Cleaning up a notorious tire dump in Calhoun County has been a larger task than some expected.
Discovered more than three years ago and said to be visible from space, the illegal tire dump made the news from Great Britain to Florida as South Carolina regulators scrambled to find the culprit and devise a cleanup plan for the site.
But the property still is not cleaned up – and the mess created in Calhoun County is part of the reason government regulators are trying to tighten rules on illegal tire dumping in a state that produces more than 4 million waste tires a year.
South Carolina, which interestingly is increasingly attracting tire manufacturers, has no foolproof way to keep track of waste tires or the people who haul them away from businesses, such as automobile service shops, officials say.
The state’s waste-tire tracking system would be toughened under a plan by the S.C. Department of Health and Environmental Control. The rules would look more closely at haulers through stricter paperwork and bonding requirements.
That could help prevent dumps like the one in Calhoun County, regulators say.
At the dump site, near Elloree, the cleanup is proving problematic because it involves more than just hauling away waste tires, according to a solid-waste management agency coordinating the work.
One side of the property contains wetlands that make it difficult for heavy trucks to navigate, said Tim Fox, general manager of the Three Rivers Solid Waste Authority.
On the other side of the tire dump are a half-dozen private landowners who must give permission for heavy machinery to cross their land to get to the tires, he said. Crossing the property could require cutting trees and widening a small road, Fox said.
The property targeted for cleanup is in a rural area about 50 miles south of Columbia.
“Typically, when you clean up a big tire pile, you want to get in and expedite the cleanup with tractor trailers and larger equipment – but this site makes that difficult,” he said. “This thing is complicated.”
Martin Banks, an attorney well familiar with the illegal dump site, questioned whether the cleanup is as difficult as Three Rivers maintains and why it isn’t complete. At one point three years ago, a company was taking some of the tires away from Calhoun County.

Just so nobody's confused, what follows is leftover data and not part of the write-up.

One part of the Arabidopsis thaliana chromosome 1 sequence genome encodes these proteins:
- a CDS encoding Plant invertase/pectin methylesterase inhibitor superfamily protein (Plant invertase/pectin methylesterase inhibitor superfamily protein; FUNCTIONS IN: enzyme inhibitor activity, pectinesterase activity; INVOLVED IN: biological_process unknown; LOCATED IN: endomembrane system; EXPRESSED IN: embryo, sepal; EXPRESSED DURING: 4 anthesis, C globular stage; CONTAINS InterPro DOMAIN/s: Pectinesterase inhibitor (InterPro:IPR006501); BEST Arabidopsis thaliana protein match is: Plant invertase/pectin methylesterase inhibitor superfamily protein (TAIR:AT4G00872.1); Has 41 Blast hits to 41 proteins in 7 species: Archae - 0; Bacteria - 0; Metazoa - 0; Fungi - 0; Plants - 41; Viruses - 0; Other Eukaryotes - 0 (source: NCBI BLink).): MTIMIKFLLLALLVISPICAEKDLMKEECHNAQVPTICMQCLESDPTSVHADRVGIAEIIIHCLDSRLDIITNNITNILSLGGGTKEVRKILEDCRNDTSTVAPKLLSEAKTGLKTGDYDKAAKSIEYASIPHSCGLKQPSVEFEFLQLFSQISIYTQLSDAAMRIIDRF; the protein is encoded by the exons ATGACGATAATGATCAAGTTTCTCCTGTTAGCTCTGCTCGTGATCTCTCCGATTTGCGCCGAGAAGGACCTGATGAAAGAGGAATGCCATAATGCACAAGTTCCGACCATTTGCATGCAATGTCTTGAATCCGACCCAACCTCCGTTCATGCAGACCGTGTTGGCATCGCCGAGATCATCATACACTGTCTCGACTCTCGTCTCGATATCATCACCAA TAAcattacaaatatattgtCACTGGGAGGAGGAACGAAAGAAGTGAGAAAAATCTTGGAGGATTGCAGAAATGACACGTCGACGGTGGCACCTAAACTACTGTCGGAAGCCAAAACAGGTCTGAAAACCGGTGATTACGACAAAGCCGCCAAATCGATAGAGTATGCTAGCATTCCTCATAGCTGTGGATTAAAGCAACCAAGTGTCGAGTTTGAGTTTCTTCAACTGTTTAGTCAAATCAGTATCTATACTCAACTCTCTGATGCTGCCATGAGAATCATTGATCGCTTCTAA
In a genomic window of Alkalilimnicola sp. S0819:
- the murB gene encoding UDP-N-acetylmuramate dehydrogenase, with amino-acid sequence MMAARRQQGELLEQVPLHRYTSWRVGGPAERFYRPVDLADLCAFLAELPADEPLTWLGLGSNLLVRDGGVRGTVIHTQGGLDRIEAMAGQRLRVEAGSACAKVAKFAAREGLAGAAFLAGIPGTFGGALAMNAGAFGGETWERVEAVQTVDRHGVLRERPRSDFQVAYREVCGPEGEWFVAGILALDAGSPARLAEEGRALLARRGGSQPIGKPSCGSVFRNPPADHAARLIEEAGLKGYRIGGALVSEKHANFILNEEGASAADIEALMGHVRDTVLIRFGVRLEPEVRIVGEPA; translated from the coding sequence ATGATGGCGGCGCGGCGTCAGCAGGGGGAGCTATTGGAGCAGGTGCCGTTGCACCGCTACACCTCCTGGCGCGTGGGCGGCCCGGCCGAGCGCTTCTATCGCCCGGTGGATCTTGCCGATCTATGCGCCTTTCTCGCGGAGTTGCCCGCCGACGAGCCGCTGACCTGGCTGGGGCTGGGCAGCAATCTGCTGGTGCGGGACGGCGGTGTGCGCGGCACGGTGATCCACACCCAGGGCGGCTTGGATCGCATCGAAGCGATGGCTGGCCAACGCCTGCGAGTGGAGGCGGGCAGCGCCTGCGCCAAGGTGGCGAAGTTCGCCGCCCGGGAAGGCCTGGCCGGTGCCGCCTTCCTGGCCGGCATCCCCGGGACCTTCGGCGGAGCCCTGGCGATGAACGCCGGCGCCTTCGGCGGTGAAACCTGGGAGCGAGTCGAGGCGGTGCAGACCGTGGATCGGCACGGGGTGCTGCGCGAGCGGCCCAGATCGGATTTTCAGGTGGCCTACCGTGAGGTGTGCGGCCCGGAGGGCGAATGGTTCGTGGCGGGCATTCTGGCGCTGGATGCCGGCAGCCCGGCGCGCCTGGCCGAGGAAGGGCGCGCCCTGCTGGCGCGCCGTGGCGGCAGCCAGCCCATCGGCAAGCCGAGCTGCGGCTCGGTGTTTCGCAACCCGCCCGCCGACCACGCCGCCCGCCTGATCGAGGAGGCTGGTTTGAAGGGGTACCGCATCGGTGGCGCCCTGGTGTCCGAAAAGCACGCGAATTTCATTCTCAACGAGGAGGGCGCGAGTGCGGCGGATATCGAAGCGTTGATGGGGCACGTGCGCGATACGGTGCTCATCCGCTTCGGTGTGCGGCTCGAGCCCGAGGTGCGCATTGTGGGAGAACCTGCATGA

“How hard can it be to get a trackhoe and grab tires and throw them on a truck?” Banks asked.
Fox’s agency, a regional solid waste department, is trying to hire a contractor to conduct the cleanup. The plan is to remove the tires by mid-June, although that date could be in jeopardy if logistical questions can’t be resolved.
Fox said his agency became involved in the cleanup efforts about one year ago on behalf of Calhoun County. He said he was not sure what happened with any cleanup plan before his agency was brought in. His agency already has coordinated several smaller tire cleanups in the area, he said.
The names of the landowners adjacent to the big dump were not available late last week, but Three Rivers and DHEC said the cleanup is important to protect the landscape and people’s health.
“It is critical that the contractor recognize that time is of the essence in completing the work,” according to Three Rivers’ invitation for bids for the cleanup at the site.
Tire dumps attract rats and mosquitoes, in addition to creating fire hazards. When unsightly tire piles go up in smoke, contaminants in the burning material can run off into creeks and groundwater, according to DHEC.
DHEC is providing about $500,000 in public money to the Three Rivers Solid Waste Authority to coordinate the cleanup. The tires would be sent to approved DHEC recycling centers, which often shred tires for use in playgrounds.
The tire pile – estimated by the authority to contain as many as 1 million waste wheels – is one of several in the area tied to a hauler who later was criminally charged and sentenced to prison, records show. The dumping occurred in 2010, then again in 2012 after the dump was discovered, according to criminal warrants obtained by The State newspaper.
Records released by DHEC show that George Fontella Brown admitted in court to a series of illegal dumping charges in Calhoun County. Court records show that he was sentenced to spend at least seven months in prison on some charges.
Tires came from “various businesses throughout South Carolina,” according to a witness account cited in a DHEC investigative report. Brown said in the investigative report that he never illegally dumped tires there, but witness accounts disputed that.
Files released by DHEC show that Brown also ran into trouble in Pickens County over solid waste management violations.
Banks, who represented Brown in court, said his client violated the law, but never intended to leave tires on the property. He had been hired by businesses to haul the tires away, but a company he was selling them to stopped taking the tires – and that left Brown in a lurch, Banks said.
Meanwhile, Kent Coleman, mining and solid waste director at the S.C. Department of Health and Environmental Control, said the Calhoun County site is an example of the larger problem of illegal tire dumping in South Carolina.
New regulations proposed by DHEC would fill gaps in the state’s existing solid waste disposal law. Existing rules to track waste tires are legally questionable, agency officials said.
The new rules would allow the state to more tightly track who handles waste tires. Anyone hauling more than 15 tires would have to register with DHEC. Tire-hauling companies also would have to post a $10,000 bond to assure any messes they make are cleaned up.
Coleman’s efforts have the attention of DHEC board member Kenyon Wells, who said he’s encountered the problem of tire dumping first hand. Someone secretly left waste tires in a creek on his farm, the Lexington County resident said.
“We’re trying to make it harder” to dump tires illegally, Coleman said.